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Polarizing filters

Linear or circular? Doug Wilcox (Yahoo!, FZ10 group, 28 October 2004)...

Until cameras started using autofocus there was no need for a circular polarizer. They developed the Circular polarizer for these cameras. The older Linear polarizers did fool some auto-focus systems so they developed the circular polarizers. You can buy a circular polarizer and use it on any camera while the Linear polarizer might not work on some auto-focus cameras. Linear polarizers are probably cheaper because there are so many of them still out there. You can get a pretty good used one really cheap. The FZ10 seems to work fine with either type.
Steve Thuman (Yahoo! FZ10 group, 22 October 2004) writes...

On the FZ10 it is somewhat hard to see the effect of the polarizer in the viewfinder/LCD {harder than on an SLR}. There is a slight delay between the time you rotate the polarizer to adjust the polarizing effect and the time it shows in the viewfinder. So adjust very slowly until you get used to it. After using one for awhile your eye will train itself to see the effect better. And use it sparingly whenever there is sky in the scene. Over polarizing the sky makes it dark and rather greyish.
Polarizer -- Dr. Ching Kuang-Shene's very helpful and informative polarizer page. Much of the information on Dr. Ching's page is also contained in the following post by Paul Milholland (Yahoo! FZ10 group, 22 October 2004)...

A polarizer (PL) is something that every photographer who wants to take really nice photos should have in his/her bag or pocket. A PL basically looks like two dark grey filters screwed together. The front half of the filter can be rotated to control the amount of polarization. As you rotate the front of the PL, it allows more or less polarized light to reach the camera's CCD {charged couple device i.e. `digital film'}. BTW, it's a good idea to rotate the PL as though you were trying to screw it into the front of the lens, to avoid accidentally unscrewing it from the lens...

The quick and dirty way to locate polarized light is to remember that it occurs at a 90-degree angle from the sun. When the sun is overhead, there's a band of polarized light pretty much surrounding you. If the sun is lower in the sky, you'll need to do a quick recalculation of where the polarized light will be. The classic way to do that is to make a pretend pistol with your hand, with your thumb sticking straight up. If you point either your thumb or your index finger at the sun, the other finger will be aiming in the direction of some polarized light.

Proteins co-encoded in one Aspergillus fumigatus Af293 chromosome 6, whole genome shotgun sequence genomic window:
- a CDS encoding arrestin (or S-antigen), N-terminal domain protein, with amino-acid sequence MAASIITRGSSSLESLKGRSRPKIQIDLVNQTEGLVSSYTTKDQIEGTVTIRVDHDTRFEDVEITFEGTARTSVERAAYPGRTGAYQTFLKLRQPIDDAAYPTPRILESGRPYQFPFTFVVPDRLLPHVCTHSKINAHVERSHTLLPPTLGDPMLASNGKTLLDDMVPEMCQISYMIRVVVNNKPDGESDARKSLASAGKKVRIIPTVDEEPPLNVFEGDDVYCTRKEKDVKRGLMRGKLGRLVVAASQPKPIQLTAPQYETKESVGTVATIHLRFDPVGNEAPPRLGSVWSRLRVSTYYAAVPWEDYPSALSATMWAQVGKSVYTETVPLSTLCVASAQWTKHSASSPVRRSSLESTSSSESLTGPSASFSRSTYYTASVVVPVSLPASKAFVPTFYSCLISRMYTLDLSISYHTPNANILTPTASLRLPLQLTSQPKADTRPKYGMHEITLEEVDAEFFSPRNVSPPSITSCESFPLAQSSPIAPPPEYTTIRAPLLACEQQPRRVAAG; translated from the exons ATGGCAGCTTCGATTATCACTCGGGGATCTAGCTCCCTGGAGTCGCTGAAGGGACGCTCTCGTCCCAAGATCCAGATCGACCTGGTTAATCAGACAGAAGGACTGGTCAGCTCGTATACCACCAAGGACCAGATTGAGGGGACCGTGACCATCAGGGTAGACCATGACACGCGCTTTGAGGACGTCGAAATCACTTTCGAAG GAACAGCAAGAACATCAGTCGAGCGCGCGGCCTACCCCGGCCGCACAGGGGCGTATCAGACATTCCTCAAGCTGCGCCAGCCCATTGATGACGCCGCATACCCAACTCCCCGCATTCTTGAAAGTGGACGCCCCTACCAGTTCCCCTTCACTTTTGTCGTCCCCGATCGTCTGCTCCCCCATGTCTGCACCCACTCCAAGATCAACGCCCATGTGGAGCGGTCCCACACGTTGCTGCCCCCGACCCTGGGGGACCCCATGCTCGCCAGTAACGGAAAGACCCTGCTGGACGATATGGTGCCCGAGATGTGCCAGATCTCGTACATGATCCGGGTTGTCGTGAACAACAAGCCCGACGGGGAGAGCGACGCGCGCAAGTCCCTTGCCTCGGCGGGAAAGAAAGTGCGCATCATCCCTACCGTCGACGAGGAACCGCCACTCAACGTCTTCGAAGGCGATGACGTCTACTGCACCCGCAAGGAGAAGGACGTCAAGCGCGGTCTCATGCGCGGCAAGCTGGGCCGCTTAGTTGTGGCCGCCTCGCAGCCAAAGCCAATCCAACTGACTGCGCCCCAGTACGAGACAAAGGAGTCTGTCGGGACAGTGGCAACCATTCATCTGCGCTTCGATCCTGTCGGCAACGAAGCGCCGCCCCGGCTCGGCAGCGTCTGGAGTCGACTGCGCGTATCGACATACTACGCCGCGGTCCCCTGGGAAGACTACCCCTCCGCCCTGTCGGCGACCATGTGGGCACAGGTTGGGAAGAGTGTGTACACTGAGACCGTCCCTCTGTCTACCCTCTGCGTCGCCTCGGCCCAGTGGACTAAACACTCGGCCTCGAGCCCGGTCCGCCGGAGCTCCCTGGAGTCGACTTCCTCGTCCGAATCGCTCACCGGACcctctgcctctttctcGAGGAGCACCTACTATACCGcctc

A lot of people think a PL is primarily for darkening blue sky and making the clouds stand out more distinctly. It certainly does that, although it's easy to overdo it in that context and leave yourself with skies that border on navy blue. Not a good look...At least with a digital camera, you can review the shot and dial in a little more or less polarization for the next shot.

A polarizer can also be used to reduce reflected light coming off water, grass, foliage and flowers. If you've ever worn polarized sunglasses, you have an idea of how a polarizer can punch up the color of the things I just mentioned. Grass and trees look greener, flower colors are more vibrant, and the glare off a body of water is reduced. I'd be willing to bet that most of the knock-your-socks-off shots you've seen of fall foliage were taken with a polarizer to reduce the reflected light off the leaves, allowing the reds and yellows to really show their stuff...

You can also use a polarizer to cut through reflections coming off store or car windows, allowing you to take a photo of what's inside. You need to shoot from an angle for that to work, however. A straight-on shot with a PL of a glass surface doesn't allow the filter to work its magic.

Now for the bad news: using a PL will cost you a stop-and-a-half to two stops of light. Not a big problem if you've got plenty of light, but if the light is marginal you may wind up having to settle for a larger aperture to keep your shutter speed up...


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David Fong 2009-09-04